A buffet line usually starts in a restaurant.
But at The 39 Restaurant in PNB Darby Park, it begins at the doorway.
Upon entry you are greeted with thirst quenchers like sugar cane, air bandung and soya bean.
Cakes, ice kacang and dim sum lure you further in where you will find lasagne, shepherd's pie, and lamb stew.
All these, before the diner has even reached the hostess' stand.
By the time she shows you to your seat, you would have taken in the oysters, crab claw and mussels on ice.
You would have also gotten a whiff of the grilled lamb leg, the fragrance of lemon grass, tumeric and lime tickling your nose.
And you would not miss the crab in creamy coconut sauce or the lamb rendang bursting with the richness of kerisek.
By now, you would also have spied the restaurant's signature dish - fish head curry with bewitching hints of tamarind.
The Ramadan buffet here is one to behold!
Executive chef Ashar Daud has a simple philosophy when it comes to creating such gastronomic magic.
"Although Ramadan is about abstaining from food from dawn to dusk, the fact is those who fast look forward to breaking their fast," said Ashar.
This is why Ramadan brings out the best in a cook.
In line with the restaurant's Malay menu, Ashar is keeping to the traditional flavours of the kampung.
Much of it comes from his childhood in Kelantan.
"The flavours of Malay cooking come from what we call 'The Four Brothers'- cinnamon, star anise, cardamom and clove.
From soup to rendang, you cannot run away from these spices," said Ashar.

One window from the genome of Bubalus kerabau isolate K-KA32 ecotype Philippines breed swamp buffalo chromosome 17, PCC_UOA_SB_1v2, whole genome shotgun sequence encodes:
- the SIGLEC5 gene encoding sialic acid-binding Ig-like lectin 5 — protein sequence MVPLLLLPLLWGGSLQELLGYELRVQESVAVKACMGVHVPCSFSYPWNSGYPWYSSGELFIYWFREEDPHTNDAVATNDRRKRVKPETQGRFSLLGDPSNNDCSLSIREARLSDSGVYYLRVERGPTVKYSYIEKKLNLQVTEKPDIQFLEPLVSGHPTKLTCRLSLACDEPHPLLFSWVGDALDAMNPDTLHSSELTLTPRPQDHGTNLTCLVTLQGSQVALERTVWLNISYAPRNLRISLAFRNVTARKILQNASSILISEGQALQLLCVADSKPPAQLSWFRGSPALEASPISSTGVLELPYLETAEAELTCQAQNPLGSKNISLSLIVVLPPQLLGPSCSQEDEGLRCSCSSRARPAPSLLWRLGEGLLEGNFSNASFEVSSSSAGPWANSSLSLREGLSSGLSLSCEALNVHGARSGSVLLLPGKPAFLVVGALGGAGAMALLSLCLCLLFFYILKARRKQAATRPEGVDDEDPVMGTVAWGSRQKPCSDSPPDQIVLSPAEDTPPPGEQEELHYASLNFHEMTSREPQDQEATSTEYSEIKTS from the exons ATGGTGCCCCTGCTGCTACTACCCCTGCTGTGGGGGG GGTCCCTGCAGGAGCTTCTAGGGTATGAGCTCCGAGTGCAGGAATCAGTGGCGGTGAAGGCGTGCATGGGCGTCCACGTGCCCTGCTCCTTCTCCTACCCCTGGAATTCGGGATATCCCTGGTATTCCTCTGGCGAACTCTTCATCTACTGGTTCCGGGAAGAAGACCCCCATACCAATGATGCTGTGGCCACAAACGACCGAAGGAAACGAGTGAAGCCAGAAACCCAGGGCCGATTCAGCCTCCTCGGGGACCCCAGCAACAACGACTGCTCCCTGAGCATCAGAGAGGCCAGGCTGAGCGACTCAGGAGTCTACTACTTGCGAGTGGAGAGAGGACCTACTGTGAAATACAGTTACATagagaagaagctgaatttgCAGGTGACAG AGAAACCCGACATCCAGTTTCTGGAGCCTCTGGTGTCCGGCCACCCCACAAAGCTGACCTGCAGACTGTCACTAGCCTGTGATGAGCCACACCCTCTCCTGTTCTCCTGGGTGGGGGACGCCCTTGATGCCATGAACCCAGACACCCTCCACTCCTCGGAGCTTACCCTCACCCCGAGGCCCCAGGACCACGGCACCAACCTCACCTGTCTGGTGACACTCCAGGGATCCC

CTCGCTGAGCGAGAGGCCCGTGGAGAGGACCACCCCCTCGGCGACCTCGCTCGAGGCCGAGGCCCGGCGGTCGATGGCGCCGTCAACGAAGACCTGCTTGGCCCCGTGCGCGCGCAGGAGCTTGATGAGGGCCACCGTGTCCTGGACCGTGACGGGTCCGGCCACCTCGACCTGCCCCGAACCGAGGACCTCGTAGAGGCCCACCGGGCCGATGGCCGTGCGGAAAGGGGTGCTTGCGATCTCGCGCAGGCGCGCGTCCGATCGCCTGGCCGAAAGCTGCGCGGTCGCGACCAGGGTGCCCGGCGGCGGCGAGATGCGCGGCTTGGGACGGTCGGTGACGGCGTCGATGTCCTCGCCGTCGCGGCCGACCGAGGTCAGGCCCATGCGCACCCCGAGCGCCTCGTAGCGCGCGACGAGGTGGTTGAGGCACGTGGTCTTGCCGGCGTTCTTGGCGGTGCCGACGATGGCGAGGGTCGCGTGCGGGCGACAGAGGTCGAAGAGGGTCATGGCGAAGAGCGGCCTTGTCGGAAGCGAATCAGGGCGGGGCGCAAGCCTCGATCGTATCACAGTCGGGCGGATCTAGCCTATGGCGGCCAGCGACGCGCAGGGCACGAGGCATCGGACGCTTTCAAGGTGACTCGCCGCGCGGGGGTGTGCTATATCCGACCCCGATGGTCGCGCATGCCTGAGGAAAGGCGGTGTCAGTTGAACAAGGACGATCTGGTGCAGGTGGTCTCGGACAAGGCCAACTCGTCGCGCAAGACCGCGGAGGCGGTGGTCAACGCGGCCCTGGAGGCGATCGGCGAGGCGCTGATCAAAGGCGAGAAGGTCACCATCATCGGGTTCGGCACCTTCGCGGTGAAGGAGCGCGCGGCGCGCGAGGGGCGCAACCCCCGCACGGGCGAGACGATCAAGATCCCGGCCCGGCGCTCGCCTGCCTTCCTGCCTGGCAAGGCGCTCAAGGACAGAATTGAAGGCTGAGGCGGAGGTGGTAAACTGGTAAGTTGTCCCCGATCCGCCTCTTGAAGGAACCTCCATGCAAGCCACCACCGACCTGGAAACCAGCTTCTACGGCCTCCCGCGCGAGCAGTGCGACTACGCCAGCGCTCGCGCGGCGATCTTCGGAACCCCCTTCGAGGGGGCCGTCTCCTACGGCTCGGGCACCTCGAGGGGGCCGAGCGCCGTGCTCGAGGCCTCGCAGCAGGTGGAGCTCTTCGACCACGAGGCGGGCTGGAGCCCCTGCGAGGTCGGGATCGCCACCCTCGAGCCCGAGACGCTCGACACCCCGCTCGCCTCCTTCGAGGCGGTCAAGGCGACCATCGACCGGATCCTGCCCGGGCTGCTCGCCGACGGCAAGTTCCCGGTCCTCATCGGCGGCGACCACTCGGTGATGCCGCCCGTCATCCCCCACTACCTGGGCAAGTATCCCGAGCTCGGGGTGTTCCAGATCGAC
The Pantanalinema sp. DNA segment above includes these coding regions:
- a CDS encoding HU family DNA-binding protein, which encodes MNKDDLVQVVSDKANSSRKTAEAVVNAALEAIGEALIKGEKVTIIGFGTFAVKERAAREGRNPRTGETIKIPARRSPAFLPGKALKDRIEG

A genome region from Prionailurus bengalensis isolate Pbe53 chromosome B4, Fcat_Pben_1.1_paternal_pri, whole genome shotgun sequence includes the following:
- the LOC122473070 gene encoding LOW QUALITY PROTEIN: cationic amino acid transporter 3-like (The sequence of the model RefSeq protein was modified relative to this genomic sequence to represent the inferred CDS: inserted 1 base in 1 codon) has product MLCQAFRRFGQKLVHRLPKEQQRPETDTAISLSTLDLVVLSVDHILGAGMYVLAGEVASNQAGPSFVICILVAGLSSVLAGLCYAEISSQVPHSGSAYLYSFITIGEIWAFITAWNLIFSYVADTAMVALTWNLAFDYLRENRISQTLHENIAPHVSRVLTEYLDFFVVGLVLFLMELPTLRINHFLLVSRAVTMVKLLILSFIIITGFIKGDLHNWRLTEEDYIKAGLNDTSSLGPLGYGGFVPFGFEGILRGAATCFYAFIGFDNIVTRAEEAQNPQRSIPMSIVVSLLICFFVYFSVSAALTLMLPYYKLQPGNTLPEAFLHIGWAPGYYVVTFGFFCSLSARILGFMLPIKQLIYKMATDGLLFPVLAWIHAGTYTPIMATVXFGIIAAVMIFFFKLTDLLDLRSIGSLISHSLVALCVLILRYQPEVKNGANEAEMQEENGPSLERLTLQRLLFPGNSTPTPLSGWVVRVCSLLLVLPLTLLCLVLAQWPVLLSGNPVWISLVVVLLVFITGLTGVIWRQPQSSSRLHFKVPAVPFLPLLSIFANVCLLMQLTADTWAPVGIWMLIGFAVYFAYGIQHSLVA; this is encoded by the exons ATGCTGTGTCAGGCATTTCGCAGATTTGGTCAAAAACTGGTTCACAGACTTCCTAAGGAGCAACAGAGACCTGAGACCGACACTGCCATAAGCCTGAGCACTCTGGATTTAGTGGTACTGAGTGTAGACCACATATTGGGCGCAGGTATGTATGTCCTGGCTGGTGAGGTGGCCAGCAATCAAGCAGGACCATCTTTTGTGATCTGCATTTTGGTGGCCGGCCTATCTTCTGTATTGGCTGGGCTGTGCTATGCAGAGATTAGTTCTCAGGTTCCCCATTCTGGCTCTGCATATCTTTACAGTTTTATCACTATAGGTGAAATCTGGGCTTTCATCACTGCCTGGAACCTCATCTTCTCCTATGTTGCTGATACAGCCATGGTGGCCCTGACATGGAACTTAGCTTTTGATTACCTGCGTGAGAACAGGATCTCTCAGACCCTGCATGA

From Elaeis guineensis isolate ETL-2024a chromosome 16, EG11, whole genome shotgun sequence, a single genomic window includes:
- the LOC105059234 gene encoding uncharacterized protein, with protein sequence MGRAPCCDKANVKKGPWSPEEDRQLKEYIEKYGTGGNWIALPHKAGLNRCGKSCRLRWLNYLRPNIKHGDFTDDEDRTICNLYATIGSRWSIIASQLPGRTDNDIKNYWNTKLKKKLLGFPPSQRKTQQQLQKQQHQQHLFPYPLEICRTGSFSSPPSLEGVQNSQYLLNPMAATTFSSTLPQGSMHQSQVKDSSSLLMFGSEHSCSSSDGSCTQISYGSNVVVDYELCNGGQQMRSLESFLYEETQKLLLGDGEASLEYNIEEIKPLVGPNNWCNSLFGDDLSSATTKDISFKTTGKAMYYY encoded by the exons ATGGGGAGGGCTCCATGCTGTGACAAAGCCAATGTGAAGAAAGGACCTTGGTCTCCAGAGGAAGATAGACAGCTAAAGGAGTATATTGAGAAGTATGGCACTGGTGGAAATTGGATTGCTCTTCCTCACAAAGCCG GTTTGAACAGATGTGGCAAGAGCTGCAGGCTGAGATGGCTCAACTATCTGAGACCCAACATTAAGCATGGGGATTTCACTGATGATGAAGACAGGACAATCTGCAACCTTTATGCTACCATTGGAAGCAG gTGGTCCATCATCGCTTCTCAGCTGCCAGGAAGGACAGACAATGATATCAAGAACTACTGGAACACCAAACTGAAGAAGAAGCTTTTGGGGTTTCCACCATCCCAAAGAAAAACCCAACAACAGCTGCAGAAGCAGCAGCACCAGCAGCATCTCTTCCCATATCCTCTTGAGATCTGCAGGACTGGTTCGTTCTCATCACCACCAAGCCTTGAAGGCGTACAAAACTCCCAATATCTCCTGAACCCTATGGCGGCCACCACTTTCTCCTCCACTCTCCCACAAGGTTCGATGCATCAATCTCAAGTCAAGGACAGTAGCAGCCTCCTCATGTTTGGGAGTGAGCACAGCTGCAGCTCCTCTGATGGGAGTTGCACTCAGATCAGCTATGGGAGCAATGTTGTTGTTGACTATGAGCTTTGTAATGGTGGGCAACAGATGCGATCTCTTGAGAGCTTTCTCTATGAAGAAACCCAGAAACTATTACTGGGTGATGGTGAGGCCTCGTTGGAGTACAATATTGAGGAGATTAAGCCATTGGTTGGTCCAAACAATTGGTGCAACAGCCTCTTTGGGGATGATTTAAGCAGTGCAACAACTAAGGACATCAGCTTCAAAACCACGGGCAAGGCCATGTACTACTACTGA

You can taste it in the fish head curry. It is Indian Muslim by origin but has been tweaked to be creamier and less spicy.
Slabs of Roti Bengali are served with it so diners can wipe up the curry.
Malay food is a melting pot of different cultures, giving the dishes distinctive flavours.
"There are many influences such as Javanese. Minang. Bugis. Banjar and Batak," Ashar pointed out.
He uses the appetiser section to state his point.
The fried fish roe in turmeric and chicken liver are Javanese.
The array of kerabu, dressed in thick coconut milk are originally dishes served in Indonesian nasi padang.
Deep fried ox liver comes from Perak and Johor.
The spread sees four rotating menus throughout the season.
All ingredients are certified halal, down to the belacan used in the sambal.
Adding a personal touch to the cooking is Ashar's insistence that the ingredients be chopped by hand.
He feels machine-blended chillies don't quite taste the same.
"If a chef is passionate about his food, he will not mind the extra work," said Ashar.
He also blends all the spices in the curry dishes and roasts the kerisek himself.
The Ramadan buffet at The 39 Restaurant is priced at RM139 (S$49) nett for adults and RM69.50 nett for children.
At Restoran 10Binjai, prices are RM110 nett for adults and RM55 for children.
The promotion ends on July 15.
PNB Darby Park, 10, Jalan Binjai, 50450, Kuala Lumpur.
Tel: +60 03 7490 3939 (The 39 Restaurant), +60 03 7490 3838 (Restoran 10Binjai)
This is the writer's personal observation and is not an endorsement by StarMetro.